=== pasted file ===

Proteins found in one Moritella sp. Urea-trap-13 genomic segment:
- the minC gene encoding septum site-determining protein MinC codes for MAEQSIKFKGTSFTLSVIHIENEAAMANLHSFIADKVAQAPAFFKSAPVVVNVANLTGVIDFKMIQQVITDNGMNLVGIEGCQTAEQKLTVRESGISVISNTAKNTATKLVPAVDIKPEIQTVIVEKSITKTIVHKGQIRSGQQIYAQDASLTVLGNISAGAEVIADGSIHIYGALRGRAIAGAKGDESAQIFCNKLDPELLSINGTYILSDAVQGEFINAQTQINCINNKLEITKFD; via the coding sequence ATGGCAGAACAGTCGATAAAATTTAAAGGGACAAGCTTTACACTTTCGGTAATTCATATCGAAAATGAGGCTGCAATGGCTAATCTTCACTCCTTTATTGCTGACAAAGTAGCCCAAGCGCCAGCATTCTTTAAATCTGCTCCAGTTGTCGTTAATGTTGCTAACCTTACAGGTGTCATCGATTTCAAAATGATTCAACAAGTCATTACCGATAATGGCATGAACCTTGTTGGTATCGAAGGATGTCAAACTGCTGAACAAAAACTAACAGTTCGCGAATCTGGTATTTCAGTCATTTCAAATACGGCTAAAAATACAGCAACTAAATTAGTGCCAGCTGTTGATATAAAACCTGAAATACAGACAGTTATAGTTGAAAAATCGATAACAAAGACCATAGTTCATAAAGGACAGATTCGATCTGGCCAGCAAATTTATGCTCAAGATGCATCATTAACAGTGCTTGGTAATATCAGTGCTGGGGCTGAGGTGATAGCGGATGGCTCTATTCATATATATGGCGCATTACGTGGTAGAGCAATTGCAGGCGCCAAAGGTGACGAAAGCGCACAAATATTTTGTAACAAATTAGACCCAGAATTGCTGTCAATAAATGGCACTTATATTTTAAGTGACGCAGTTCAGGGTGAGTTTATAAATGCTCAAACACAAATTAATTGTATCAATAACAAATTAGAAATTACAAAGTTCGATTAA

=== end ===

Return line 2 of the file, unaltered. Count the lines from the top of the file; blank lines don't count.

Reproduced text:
- the minC gene encoding septum site-determining protein MinC codes for MAEQSIKFKGTSFTLSVIHIENEAAMANLHSFIADKVAQAPAFFKSAPVVVNVANLTGVIDFKMIQQVITDNGMNLVGIEGCQTAEQKLTVRESGISVISNTAKNTATKLVPAVDIKPEIQTVIVEKSITKTIVHKGQIRSGQQIYAQDASLTVLGNISAGAEVIADGSIHIYGALRGRAIAGAKGDESAQIFCNKLDPELLSINGTYILSDAVQGEFINAQTQINCINNKLEITKFD; via the coding sequence ATGGCAGAACAGTCGATAAAATTTAAAGGGACAAGCTTTACACTTTCGGTAATTCATATCGAAAATGAGGCTGCAATGGCTAATCTTCACTCCTTTATTGCTGACAAAGTAGCCCAAGCGCCAGCATTCTTTAAATCTGCTCCAGTTGTCGTTAATGTTGCTAACCTTACAGGTGTCATCGATTTCAAAATGATTCAACAAGTCATTACCGATAATGGCATGAACCTTGTTGGTATCGAAGGATGTCAAACTGCTGAACAAAAACTAACAGTTCGCGAATCTGGTATTTCAGTCATTTCAAATACGGCTAAAAATACAGCAACTAAATTAGTGCCAGCTGTTGATATAAAACCTGAAATACAGACAGTTATAGTTGAAAAATCGATAACAAAGACCATAGTTCATAAAGGACAGATTCGATCTGGCCAGCAAATTTATGCTCAAGATGCATCATTAACAGTGCTTGGTAATATCAGTGCTGGGGCTGAGGTGATAGCGGATGGCTCTATTCATATATATGGCGCATTACGTGGTAGAGCAATTGCAGGCGCCAAAGGTGACGAAAGCGCACAAATATTTTGTAACAAATTAGACCCAGAATTGCTGTCAATAAATGGCACTTATATTTTAAGTGACGCAGTTCAGGGTGAGTTTATAAATGCTCAAACACAAATTAATTGTATCAATAACAAATTAGAAATTACAAAGTTCGATTAA